He is not afraid of the authorities (though fears on behalf of his family are something else). It would be impossible to fabricate against him the kind of charges which allowed the Kremlin to send Mikhail Khodorkovsky, former head of the Yukos oil company, to prison; in this respect Kasparov's international reputation is his best shield. But just in case, he doesn't never leaves his house without a team of personal bodyguards.
Also in openDemocracy on Russian politics and civil society:
Tanya Lokshina, "Russian civil society: the G8 and after"
(19 July 2006)
Shaun Walker, "Anna Politkovskaya: death of a professional"
(9 October 2006)
Tanya Lokshina, "Putin, Chechnya … and Politkovskaya"
(12 October 2006)
Ivan Krastev, "'Sovereign democracy', Russian-style"
(16 November 2006)
Oksana Chelysheva, "Russia's iceberg: a Nizhny Novgorod report"
(25 April 2007)
Tanya Lokshina, "Russian civil society: an appeal to Europe"
(30 April 2007)
George Schöpflin, "Russia's reinvented empire"
(3 May 2007)
Floriana Fossato, "Russia's restricted voices"
(10 May 2007)
A cold winter
The Kremlin propaganda machine is relentless in its criticism of Kasparov. It presents him as a puppet of the ex-oligarchs Leonid Nevzlin and Boris Berezovsky. The authorities accuse both these men of being criminals who escaped from Russiato avoid justice and are now seeking revenge by ruining the stability of the country's political life. Some press publications have worked to uncover allegedly questionable behaviour in Kasparov's private life; other sources busily inform Moscow's western partners of The Other Russia's marginal and insignificant support (though a report by the respected polling institute the Livada Center in May 2007 found that more and more people are at least becoming aware of the radical opposition's activities).
The Kremlin's low propaganda has been supplemented by harsher tactics. During the "march of dissent" on Moscow on 14 April, Kasparov was arrested, interrogated and fined. The Russian prosecutor's office made an attempt to deprive his attorney Galina Moskalenko of her professional status and prevent her from practicing law.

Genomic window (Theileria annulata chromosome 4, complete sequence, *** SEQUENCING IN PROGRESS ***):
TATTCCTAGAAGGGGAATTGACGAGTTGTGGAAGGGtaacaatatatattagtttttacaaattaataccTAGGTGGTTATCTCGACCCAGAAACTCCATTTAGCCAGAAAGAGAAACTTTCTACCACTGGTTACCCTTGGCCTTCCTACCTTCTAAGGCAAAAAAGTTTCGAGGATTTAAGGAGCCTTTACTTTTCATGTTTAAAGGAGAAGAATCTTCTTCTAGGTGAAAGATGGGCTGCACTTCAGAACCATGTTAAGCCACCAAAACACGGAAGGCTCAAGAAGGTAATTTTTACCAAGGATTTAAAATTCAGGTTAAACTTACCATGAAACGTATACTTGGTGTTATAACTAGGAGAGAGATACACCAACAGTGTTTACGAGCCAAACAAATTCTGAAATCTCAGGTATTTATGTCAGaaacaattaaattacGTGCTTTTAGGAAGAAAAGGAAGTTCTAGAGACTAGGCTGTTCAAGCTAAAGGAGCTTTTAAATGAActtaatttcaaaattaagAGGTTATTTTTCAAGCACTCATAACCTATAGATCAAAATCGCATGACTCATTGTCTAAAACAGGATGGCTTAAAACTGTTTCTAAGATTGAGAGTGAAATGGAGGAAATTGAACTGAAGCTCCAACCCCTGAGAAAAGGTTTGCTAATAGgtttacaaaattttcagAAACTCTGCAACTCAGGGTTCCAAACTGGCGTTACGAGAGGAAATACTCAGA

For Kasparov, the Kremlin's brutality is evidence of its weakness and vulnerability. But this may not be true: it could be that the Kremlin feels so strong that it believes it no longer has to pay attention to western reactions even when it uses heavy-handed tactics against the opposition.
Kasparov says he will not give up. That doesn't mean running for the presidency himself in 2008. All he wants - he told Forbes - is to have a government that obeys the constitution. But that entails the need "to ensure free and fair presidential elections in 2008 and to dismantle the Putin kleptocracy that has hijacked the democratic process, the media and every aspect of civil society in Russia in order to enrich itself at the expense of the vast majority of Russians."
Today, Marina Litvinovich regrets having worked for Putin and his PR advisor Gleb Pavlovsky. She can hardly believe the degree to which her worries about the Luzhkov-Primakov alliance have materialised - but under a regime that she at first supported. The oligarchy she was so much afraid of won anyway; corruption grew; and the secret services came to control nearly all walks of Russian life.
She realised the depth of her original error during the Beslan school tragedy in September 2004, in which more than 300 children lost their lives. Since then few people have made as many efforts as Marina to find out what really happened and why. She is now the editor of the Beslan Truth website, the best source of information on all aspects of the Beslan siege. She hopes her present activity will in its way secure her forgiveness for past misjudgments.
Marina Litvinovich has again paid for her courage: in March 2006 she was beaten up by unknown attackers near her office. But she does not complain; other people have paid a much higher price for their opposition to the present regime.